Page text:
“I got onstage, nobody said nothin’,” Pride said. “They applauded, I got a standing ovation. I didn’t say nothin’ about nothin’ pertaining to what had happened. But it was hanging there, what had happened and me the only one there with these pigmentations. You don’t forget nothin’ like that.”

But Pride won the adoration of even the genre’s overwhelmingly white audience with hits like “Kiss and Angel Good Morning” and “Is Anybody Goin’ to San Antone?” In the 1970s, he became RCA Records’ best-selling performer since Elvis Presley, ultimately scoring 52 top-10 Billboard Hot Country hits between the late 1960s and late 1980s.

In 1971, Pride won the CMA awards for Entertainer of the Year and Top Male Vocalist for “Kiss An Angel Good Morning”—the only song of his that earned crossover success as a Pop Top 40 Hit, where it rose to No. 21 on the chart.

Pride Brought Unity Amidst Ireland’s ‘Troubles’

Pride scored international success, with a 40-date tour package in the United Kingdom in 1975, which drew the attention of Irish music promoter Jim Aiken. 

At the time, outside music artists avoided playing in Northern Ireland, where a violent, deadly conflict, known as “The Troubles,” had raged since the 1960s. Thousands died during The Troubles between the 1960s and the 1980s as the mostly protestant Unionists, who wanted Northern Ireland to remain part of the U.K., clashed with the largely Catholic Irish nationalists, who wanted to leave the union and form a united Ireland.

But after Pride’s U.K. tour, Aiken traveled to meet him at a show in Ohio, where he convinced the singer to perform a show in Belfast. Pride performed at the Ritz Cinema in the Northern Ireland city in 1976.

Pride, the son of a state who just over a century earlier had seceded and gone to war against its own union to keep people like him enslaved, temporarily united both sides of the Northern Ireland conflict in praise of his decision to go where few other acts, either in music or sports, had been willing to travel.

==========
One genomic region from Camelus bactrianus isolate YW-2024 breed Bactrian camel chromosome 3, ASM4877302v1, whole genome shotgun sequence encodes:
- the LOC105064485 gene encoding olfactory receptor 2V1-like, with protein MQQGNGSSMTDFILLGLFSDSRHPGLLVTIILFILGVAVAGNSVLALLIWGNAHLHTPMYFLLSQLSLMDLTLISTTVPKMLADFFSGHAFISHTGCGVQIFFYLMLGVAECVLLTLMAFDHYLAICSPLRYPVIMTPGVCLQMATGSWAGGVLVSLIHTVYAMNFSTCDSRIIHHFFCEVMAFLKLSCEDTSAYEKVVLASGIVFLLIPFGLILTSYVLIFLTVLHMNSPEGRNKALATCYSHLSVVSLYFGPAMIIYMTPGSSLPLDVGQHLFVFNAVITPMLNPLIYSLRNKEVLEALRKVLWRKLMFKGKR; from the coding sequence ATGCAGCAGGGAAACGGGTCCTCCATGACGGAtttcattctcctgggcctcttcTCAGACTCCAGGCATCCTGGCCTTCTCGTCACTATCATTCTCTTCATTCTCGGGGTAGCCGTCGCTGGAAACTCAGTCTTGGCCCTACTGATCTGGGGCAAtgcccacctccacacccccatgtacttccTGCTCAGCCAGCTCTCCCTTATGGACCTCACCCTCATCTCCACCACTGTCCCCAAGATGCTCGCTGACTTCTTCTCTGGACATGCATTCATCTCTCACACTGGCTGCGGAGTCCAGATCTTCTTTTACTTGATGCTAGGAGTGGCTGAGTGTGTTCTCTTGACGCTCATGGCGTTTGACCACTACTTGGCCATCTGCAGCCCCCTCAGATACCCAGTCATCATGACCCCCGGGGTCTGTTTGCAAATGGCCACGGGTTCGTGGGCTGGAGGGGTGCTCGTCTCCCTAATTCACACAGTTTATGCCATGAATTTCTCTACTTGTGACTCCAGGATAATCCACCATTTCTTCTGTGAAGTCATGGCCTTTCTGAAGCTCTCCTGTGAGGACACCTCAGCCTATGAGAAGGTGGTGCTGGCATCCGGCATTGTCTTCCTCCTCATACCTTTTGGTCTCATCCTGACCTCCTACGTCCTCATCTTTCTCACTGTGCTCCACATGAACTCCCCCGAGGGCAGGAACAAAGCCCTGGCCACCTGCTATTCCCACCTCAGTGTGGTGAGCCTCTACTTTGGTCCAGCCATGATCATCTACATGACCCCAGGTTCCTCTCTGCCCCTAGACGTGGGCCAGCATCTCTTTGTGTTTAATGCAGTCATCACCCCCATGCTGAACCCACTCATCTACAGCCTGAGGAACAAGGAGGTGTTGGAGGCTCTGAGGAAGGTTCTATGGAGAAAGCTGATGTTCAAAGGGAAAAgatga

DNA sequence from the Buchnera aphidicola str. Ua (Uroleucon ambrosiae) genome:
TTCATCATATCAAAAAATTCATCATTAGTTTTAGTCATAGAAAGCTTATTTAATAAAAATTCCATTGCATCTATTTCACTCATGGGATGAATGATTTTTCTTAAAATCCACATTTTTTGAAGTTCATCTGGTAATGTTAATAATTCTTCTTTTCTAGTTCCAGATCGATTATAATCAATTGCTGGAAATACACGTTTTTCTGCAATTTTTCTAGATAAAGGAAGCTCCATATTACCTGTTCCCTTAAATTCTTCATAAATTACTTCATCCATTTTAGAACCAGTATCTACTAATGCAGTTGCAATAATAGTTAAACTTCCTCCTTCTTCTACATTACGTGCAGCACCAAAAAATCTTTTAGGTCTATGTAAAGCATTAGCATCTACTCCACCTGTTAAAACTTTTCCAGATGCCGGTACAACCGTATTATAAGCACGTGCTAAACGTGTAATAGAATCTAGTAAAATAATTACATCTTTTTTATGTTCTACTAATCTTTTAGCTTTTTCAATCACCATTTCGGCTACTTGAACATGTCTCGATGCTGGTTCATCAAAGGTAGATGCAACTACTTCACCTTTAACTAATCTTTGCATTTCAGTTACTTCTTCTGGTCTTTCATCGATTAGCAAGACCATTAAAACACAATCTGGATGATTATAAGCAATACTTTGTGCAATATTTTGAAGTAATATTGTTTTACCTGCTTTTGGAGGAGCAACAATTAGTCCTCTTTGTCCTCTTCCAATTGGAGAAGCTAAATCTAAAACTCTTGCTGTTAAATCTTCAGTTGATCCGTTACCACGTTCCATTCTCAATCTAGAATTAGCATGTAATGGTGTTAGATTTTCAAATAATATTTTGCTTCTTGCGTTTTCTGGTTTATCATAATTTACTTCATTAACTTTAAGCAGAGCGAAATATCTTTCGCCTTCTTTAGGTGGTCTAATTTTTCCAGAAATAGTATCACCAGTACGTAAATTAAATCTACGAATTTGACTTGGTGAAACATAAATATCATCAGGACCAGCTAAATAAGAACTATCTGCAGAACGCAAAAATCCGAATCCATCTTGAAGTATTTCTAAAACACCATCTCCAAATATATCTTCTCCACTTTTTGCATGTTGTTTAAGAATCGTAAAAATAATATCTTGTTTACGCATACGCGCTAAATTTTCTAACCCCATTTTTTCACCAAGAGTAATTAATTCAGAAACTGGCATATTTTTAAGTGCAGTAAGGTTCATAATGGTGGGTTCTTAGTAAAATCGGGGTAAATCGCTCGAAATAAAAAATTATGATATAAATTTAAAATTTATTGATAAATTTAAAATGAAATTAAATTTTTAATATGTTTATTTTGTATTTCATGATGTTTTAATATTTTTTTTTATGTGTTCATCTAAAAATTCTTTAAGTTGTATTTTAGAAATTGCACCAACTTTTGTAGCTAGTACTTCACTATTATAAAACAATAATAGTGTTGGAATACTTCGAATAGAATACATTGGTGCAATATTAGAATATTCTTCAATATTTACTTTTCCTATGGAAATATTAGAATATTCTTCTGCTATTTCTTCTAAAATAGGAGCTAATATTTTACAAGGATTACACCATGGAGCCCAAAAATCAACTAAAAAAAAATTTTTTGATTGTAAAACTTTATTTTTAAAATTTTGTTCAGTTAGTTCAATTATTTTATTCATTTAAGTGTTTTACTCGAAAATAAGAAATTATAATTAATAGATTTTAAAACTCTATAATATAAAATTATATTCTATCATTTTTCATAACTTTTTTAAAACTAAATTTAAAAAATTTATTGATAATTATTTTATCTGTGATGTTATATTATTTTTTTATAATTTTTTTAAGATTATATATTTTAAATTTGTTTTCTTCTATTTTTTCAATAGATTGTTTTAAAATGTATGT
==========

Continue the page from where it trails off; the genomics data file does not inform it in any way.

One song Pride performed at the show, his 1965 song “Crystal Chandeliers,” became a hit in Northern Ireland, whose residents embraced it as a unity song, and it subsequently became a single there and across the U.K.

Pride’s performance helped bring an end to the effective boycott, Aiken’s son, Peter, told the Belfast Telegraph.

“After Charley, other mainline artists started to follow for Aiken dates even though the Troubles continued,” the younger Aiken, whose father had died seven years earlier, told the newspaper in 2015.

Pride returned to Belfast repeatedly in the years afterward, including in 2015, when he came back to Northern Ireland to commemorate the 50-year anniversary of Crystal Chandeliers’ recording. Belfast Telegraph journalist Eddie McIlwaine, who died in 2019, interviewed Pride for the story.

“Chandeliers is now a popular pub song in Belfast, Charley is delighted to be told,” McIlwaine wrote in 2015 in a story about how “Chandelier Charley Pride lit up (the) whole city of Belfast.”

The journalist, who died last year, recalled a memorable night with Pride and the elder Aiken in 2005.

“(Pride) is, of course, officially, a Nashville legend. One night 10 years ago he was having dinner with Jim and me in a crowded restaurant in Nashville,” McIlwaine wrote. “When he got up to leave the diners rose as one and applauded him to the door. Now you don’t get that at every meal.”

‘Roll On, Mississippi’

Though he spent most of his later life in Dallas, Pride’s connection to Mississippi endured. In 2008, the Mississippi Art Commission awarded him its lifetime achievement award during the Governor’s Awards for Excellence in the Arts ceremony. In 2019, Pride became the first recipient of the Crossroads of American Music Award, which he accepted at the Grammy Museum in Cleveland, Miss.

“Rest In Peace to Charley Pride, a Mississippi great,” Mississippi Gov. Tate Reeves tweeted today.

Pride paid homage to his home state, and the eponymous river that runs along its western border, in the 1981 top 10 hit “Roll On, Mississippi,” which Pride co-produced. Its lyrics, a portion of which are included below, were penned by songwriters Kyle Fleming and Dennis Morgan and recall, with nostalgic longing, Pride’s childhood in the little Delta town of Sledge.

Roll on Mississippi, you make me feel like a child again.

A cool river breeze, like peppermint leaves,

The taste of it takes me back,

Chewin’ on a straw, torn overalls,

I can’t hold an old straw and muddy river.

Just like a long lost friend.

Roll on Mississippi, you make me feel like a child again

Roll on Mississippi, big river roll.

You’re the childhood dream that I grew up on.

Roll on Mississippi, carry me home.

Now I can see I’ve been away too long.

Roll on, Mississippi, roll on.